The Voting Dilemma (cont)

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This is a time when our biblically based Christian worldview helps immensely. We understand all authority belongs to God and, because of this, human government can only ever operate with delegated authority. Furthermore, this delegated authority will only be exercised in ways that are less than God’s standards because humanity is broken and fallen.

Churchill: It has been said that democracy is the worst form of government

Such a worldview helps us to have reduced expectations of what governments are capable of achieving. While we should always call them to govern well, we also have a healthy scepticism. We are not be surprised when a government is disappoints, for such is their nature. As Winston Churchill wisely said, “It has been said that democracy is the worst form of government, except all the others that have been tried.”
Our Christian worldview is also important when many in our community assert religion has nothing to do with politics. Citing the “separation of church and state” they demand that matters of state be a religion-free zone. This, however, is a misunderstanding of what the separation of church and state is all about, particularly when it comes to the role of faith in public life.
This is not what was in the mind of the children of those who had fled State-sanctioned religious persecution in Europe. In response they instilled within the constitution of the USA the notion of freedom of religion and the separation of church and state.
Over a century later the writers of the Australian constitution had something similar in mind. Two clauses in the Australian constitution reflect this: “The Commonwealth shall not make any law for establishing any religion” and “The Commonwealth shall not make any law … for prohibiting the free exercise of any religion”.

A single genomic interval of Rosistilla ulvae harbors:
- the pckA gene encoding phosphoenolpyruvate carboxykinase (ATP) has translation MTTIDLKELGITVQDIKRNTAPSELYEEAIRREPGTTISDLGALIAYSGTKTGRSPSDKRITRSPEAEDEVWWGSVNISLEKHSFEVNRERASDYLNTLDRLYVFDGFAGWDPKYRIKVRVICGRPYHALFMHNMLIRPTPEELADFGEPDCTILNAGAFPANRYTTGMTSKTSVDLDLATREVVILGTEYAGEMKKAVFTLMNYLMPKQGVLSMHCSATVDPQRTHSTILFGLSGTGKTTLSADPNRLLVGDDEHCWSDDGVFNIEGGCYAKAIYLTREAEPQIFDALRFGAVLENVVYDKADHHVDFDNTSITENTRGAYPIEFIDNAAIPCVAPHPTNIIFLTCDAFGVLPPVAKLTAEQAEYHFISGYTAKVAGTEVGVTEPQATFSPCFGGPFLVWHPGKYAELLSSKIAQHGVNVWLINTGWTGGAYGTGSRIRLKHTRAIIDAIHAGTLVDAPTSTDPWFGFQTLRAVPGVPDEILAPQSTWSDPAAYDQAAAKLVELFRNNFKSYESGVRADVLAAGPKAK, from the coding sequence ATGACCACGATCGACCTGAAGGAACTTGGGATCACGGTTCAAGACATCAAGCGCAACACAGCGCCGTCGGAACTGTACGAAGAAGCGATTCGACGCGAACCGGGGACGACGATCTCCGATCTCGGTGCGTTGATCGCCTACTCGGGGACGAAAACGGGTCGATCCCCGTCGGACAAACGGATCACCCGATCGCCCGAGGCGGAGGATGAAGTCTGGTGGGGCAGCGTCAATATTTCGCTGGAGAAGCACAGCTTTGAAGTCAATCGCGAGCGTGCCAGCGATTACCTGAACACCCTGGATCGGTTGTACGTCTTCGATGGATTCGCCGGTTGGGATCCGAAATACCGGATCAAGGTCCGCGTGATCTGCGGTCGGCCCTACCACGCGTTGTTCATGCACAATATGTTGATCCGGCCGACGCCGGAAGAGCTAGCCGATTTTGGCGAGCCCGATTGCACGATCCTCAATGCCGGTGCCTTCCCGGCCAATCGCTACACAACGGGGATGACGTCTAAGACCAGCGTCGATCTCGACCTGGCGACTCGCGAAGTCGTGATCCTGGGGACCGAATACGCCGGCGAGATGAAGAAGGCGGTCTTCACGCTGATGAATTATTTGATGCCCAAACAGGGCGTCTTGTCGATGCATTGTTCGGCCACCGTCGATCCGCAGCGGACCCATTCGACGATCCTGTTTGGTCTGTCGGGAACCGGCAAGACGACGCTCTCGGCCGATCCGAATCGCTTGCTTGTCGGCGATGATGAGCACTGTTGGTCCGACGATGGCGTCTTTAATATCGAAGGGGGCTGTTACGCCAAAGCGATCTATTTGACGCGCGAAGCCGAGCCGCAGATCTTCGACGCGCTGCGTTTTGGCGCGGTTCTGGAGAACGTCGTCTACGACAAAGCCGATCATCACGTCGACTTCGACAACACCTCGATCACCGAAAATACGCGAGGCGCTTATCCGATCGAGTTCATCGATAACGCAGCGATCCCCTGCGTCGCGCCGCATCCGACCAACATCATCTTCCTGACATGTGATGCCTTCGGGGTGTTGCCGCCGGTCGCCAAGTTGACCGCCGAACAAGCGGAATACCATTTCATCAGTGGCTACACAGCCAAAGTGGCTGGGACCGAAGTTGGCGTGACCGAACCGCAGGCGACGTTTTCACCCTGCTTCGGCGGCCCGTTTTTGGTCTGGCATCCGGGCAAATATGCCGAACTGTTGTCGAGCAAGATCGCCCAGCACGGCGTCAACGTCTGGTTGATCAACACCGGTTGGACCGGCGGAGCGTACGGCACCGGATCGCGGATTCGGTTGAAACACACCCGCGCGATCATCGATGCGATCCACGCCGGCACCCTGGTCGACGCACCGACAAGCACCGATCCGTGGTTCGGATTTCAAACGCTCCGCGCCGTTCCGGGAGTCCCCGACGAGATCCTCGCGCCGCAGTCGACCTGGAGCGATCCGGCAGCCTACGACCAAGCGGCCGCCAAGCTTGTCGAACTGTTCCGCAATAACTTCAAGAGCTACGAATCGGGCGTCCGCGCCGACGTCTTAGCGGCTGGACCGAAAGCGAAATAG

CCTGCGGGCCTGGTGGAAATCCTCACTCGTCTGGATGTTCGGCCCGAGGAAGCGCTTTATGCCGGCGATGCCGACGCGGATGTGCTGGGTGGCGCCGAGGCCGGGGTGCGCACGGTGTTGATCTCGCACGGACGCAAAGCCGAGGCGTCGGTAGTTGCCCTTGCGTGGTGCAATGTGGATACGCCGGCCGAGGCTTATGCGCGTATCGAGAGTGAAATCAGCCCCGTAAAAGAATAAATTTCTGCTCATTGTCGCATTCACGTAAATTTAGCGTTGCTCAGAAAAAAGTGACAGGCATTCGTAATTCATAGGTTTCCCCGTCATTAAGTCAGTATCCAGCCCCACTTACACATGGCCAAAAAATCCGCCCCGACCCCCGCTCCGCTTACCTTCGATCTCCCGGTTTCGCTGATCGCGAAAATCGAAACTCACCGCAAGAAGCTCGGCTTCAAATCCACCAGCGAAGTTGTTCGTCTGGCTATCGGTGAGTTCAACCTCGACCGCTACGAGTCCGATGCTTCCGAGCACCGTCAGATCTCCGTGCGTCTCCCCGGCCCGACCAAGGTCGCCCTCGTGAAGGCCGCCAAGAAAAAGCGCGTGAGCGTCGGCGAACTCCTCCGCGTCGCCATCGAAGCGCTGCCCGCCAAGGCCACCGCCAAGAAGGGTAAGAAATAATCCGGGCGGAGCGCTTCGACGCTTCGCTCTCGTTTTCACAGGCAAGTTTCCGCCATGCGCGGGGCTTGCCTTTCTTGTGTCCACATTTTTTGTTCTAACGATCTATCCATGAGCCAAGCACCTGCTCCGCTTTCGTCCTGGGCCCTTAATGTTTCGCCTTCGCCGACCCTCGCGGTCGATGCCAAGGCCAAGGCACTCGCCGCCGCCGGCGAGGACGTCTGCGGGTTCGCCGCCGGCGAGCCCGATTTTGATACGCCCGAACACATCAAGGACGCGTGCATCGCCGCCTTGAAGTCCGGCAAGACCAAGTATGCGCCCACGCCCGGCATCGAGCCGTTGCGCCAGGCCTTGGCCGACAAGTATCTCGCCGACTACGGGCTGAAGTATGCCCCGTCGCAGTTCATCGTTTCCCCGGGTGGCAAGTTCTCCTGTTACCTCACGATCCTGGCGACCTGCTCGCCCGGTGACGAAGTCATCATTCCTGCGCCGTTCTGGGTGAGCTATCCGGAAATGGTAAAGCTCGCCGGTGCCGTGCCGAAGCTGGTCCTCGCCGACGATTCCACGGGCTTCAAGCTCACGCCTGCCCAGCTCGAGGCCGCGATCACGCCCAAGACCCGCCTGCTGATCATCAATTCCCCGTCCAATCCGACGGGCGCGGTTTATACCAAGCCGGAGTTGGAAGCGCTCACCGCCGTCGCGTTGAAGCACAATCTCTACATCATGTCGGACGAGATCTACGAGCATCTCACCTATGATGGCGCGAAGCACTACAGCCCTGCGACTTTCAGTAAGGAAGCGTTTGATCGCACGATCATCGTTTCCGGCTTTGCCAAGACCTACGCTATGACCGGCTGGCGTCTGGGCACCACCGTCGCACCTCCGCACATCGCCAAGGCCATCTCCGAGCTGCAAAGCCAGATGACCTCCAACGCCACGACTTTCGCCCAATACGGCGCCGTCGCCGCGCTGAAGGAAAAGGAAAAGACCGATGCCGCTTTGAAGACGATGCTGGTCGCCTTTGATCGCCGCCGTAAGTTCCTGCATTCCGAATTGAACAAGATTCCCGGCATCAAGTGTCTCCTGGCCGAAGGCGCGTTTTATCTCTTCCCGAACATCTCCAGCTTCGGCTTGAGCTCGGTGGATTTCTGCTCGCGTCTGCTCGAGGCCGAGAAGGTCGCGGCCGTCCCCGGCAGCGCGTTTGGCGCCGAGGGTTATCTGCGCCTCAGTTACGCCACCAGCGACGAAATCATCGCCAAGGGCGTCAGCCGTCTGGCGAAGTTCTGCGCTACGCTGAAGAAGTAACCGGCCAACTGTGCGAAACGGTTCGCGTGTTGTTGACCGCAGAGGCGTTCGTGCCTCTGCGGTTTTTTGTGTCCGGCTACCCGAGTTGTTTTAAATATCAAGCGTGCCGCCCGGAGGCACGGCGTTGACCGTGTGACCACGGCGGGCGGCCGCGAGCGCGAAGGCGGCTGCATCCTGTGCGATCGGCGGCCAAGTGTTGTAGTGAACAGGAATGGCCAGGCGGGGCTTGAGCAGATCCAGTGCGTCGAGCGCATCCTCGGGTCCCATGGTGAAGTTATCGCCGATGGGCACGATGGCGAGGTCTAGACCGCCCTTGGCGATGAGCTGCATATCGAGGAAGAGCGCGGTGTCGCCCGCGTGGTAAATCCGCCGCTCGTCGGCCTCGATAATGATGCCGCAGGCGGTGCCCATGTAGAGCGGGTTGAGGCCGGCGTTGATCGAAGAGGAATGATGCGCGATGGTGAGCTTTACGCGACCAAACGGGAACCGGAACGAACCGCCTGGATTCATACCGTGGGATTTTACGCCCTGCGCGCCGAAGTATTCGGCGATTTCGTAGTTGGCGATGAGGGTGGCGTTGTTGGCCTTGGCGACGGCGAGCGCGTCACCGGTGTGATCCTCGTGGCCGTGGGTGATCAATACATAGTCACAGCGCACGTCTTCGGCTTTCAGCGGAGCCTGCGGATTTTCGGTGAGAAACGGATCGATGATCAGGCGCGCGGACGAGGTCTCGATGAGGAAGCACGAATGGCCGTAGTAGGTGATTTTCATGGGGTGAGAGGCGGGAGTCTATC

Even though similar to the USA, Australia has developed its own unique expression of the separation between Church and State. For instance, Queen Elizabeth remains our head of state even as in England she remains the head of the Church of England. By contrast, her representative in Australia, the Governor General, is head of state in Australia but has no relationship with any church or any religion.
Here the Australian constitution ensures no one denomination or religion can become an official national church. Thus any person, no matter what their religious belief, has the right to participate in public life and cannot be barred from participating because of their religion.
The separation of church and state is about freedom of religion. It is not freedom from religion as many in our community believe. Nor is it endeavouring to keep the church silent in matters of state. It is more than freedom to do what we like on Sundays or in our own home, it is the freedom to express your beliefs within the wider community and to act accordingly. Thankfully, unlike many countries, such an expression of faith in Australia is not yet a matter of life or death. Let’s pray it never is.
Voting often presents us with dilemmas and for many of us, this election is no different. As Christians we are continually confronted with the reality that our world is broken and in need of a saviour. That’s why we eagerly await his return, it will be the end of all such dilemmas.
In the meantime let us continue to pray that God will grant us the wisdom and patience we need to be his witnesses in our broken world.
Stephen L Baxter
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